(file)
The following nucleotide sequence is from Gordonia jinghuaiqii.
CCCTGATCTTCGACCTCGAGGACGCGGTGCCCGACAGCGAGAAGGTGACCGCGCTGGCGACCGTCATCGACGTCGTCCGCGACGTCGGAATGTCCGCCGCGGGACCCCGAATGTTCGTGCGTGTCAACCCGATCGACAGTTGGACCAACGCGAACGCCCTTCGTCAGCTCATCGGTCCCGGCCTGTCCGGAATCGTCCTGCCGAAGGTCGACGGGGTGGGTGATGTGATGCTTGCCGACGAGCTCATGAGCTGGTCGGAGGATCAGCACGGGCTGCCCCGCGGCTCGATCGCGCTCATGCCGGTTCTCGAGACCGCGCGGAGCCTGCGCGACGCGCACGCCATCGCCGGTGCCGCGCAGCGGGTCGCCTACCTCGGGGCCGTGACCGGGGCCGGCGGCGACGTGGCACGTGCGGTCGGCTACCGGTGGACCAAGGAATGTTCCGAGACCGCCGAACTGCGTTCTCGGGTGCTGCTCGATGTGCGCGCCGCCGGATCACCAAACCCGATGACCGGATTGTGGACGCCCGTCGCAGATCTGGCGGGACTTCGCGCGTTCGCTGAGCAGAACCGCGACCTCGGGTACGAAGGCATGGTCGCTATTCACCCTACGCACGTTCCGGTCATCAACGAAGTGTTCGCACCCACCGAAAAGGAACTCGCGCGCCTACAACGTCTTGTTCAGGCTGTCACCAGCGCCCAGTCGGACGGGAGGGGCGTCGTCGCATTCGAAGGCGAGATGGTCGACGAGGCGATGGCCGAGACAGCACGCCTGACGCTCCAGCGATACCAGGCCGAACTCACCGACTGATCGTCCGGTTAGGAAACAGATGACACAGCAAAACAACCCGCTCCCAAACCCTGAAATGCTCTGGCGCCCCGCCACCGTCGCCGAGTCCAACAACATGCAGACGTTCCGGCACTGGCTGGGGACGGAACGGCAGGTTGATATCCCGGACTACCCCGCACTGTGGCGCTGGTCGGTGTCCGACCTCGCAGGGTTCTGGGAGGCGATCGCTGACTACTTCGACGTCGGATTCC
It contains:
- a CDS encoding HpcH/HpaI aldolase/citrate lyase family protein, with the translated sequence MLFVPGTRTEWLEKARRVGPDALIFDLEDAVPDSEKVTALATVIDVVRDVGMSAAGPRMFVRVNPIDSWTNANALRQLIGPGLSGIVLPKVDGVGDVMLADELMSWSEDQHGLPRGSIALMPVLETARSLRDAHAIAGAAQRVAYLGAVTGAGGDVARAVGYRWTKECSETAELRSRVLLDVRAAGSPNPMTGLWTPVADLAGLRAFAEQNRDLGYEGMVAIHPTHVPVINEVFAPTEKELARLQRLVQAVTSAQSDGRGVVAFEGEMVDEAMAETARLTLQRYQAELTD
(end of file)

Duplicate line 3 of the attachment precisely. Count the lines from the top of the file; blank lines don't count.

It contains: